Sunday, June 28, 2015

Planet Sunday

Walking around central Amsterdam early on a Sunday morning, the world is a very gentle place. Bird song, trees swaying audibly in a gentle breeze, and one rickety bicycle are the only signs of life. Quite the opposite to the Saturday night buzz. I've often imagined what it would feel like to be the guy who wandered off from a stag party group, whose alcohol to blood ratio allowed him to fall comfortably asleep in a sheltered doorway, would feel waking up after such a separation. It would be quite easy to come to the conclusion the world had ended somehow. Or that i'd been left behind after a mass-emigration to a newly found planet, such is the 'calm-after-storm' feel of a Sunday morning in the vicinity of the world's most famous Red Light District. A disciplined bed time and consumption level allow me to observe and enjoy both the evening and the morning.

Life exists as a balancing act between striking contrasts; day and night, love and hate, hot and cold, AM and FM, rich and poor, cool and 'meh', winning and losing, the hunter and the hunted, summer and winter, or north and south. You get the picture.

Summer is a reluctant arrival here in northern Europe, and this seasonal and weather-based confusion has only added to the prolonging and procrastinating of holiday travel plans. Somewhere between the high of a winter cycling creak in Mallorca and the depressive low of a cold and lingering February in Nord-Holland, Em suggested a summer of cycling in the UK. The much driven, rode, and trodden Lands End to John O'Groats route, to be precise. Enthused by the pure pleasure of being on a bike, and the striking contrasts of long distance bicycle touring, I immediately lent my full agreement. What can I say, i'm a sucker for uphill and downhill, starving hungry and overly-full, throat-scrapingly thirsty and drunk, and finally, trance-like tiredness and that 5min spell in the morning where energy levels reflect what might happen if you have the average 4-year-old three espressos and a puppy.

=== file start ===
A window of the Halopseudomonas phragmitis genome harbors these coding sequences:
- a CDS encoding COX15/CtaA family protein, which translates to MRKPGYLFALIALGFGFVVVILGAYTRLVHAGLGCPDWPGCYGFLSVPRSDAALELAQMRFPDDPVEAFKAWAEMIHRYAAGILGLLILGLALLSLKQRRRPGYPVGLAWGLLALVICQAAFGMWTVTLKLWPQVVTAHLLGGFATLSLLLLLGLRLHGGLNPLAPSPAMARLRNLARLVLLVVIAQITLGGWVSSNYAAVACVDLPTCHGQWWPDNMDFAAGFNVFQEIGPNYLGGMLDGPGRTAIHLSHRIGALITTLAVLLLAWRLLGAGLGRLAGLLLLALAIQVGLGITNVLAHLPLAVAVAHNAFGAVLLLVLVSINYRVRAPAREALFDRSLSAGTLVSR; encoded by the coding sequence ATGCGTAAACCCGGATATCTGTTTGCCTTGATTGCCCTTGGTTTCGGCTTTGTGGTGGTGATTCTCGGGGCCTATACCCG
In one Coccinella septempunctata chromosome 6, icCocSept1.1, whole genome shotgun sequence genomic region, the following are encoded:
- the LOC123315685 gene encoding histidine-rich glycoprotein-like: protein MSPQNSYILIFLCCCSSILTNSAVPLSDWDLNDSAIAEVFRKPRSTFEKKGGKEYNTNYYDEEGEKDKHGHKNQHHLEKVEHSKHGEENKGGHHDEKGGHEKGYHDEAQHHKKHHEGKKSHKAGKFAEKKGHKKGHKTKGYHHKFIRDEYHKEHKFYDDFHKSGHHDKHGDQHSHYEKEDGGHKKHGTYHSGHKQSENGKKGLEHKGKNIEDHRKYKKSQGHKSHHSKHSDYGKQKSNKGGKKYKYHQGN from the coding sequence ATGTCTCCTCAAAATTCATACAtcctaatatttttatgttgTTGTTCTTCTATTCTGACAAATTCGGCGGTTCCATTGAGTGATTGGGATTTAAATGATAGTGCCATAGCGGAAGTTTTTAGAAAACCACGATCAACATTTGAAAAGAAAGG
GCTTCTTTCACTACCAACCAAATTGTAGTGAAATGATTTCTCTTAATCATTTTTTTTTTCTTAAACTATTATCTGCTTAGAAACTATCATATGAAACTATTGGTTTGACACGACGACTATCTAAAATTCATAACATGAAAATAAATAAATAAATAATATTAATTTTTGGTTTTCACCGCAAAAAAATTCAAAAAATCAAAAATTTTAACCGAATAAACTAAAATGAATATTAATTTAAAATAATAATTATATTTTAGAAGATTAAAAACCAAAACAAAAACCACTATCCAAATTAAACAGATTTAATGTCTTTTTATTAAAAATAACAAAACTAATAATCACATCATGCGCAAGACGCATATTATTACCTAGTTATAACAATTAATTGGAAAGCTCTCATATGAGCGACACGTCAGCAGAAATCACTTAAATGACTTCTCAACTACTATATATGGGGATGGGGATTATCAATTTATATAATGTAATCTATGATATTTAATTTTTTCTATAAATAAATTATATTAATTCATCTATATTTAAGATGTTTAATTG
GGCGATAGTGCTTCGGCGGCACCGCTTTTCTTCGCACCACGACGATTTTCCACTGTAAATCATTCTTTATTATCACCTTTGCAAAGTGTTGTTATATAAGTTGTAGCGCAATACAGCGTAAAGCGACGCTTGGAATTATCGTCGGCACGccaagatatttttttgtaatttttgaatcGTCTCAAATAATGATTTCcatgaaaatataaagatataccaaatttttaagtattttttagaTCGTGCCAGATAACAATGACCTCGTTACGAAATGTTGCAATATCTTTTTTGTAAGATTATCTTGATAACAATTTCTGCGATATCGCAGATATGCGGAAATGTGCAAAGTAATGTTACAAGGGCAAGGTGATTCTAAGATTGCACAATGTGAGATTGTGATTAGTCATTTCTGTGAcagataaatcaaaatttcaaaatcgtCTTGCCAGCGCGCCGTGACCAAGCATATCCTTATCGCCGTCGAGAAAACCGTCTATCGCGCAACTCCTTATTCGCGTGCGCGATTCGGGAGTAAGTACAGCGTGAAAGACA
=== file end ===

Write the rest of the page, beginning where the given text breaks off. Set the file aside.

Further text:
Many people tackle the Jogle (John O'Groats to Lands End) or Lejog (Lands End to John O'Groats, obviously) route, for many different reasons, and on many different machines. While our machines are humble entry level road bikes, our reasons are all of them*. It's a genuine physical test and challenge, and for any discerning British cyclist it's an experience pretty near the top of the bucket list. It's a vacation aswell, and for the romantic wonderer in all of us, it's also a way to re-connect with home while seeing many parts of it's green nooks and crannies we'd otherwise never get to enjoy. Indeed, one of the main attractions of the route is that there is no particular route to follow. 874miles is the distance you'd fly if you were a crow, but two mild-mannered primary school teachers are loosely following the route of a Mr. A.Grant. It's more like 2000km, but the internet agrees that it's more scenic, and as close to 'traffic free' as one can get on a bike in the UK. And who are we to argue with keyboard tapping anoraks?

On the note of keyboard tapping anoraks, it's surprising just what you can accomplish in a single afternoon, fuelled by guilt and coffee. Having booked the transportation to John O'Groats months ago, and with just under two short weeks till the off, we thought it was high time to set in stone the first week or so on the pedals. Therefore spent the better part of Sunday afternoon plotting an approximate route, and places to sleep for the first 6 nights. That gives us an average of 120km for 5 consecutive days, which is quite frankly fucking scary. Our record 'longest day on the bikes' stands at a modest 85km, and 3 is the highest number of consecutive days.

Wish us luck, the countdown is on...


* Sadly except for charity. In quite a genuine fear that we might not make the length of our route, we thought it somewhat reckless to badger friends, family, and colleagues into sponsoring us with their hard-earned pennies or euros. However, we have agreed that if this trip goes well, we'll think of something slightly more epic for next summer.

Monday, June 22, 2015

Too Long To Tweet #1

Waking up without an alarm clock is one of life's simple pleasures. Gently stirring with a yawn and a murmur, and slowly registering time, date, and mild yet triumphant flatulence. Though the curtains remained open, natural light seemed scarce. Assumptions were that it must be somewhere between the middle of the night and the break of dawn. The clock illuminated 09.47. Nearly time for brunch. Luckily, vacation is in full flow, and Amsterdam even looks appealing under heavy grey skies, even mid-morning through the dusty glass window of a third storey apartment.

Hello, summer vacation. Where's summer?
- Glenn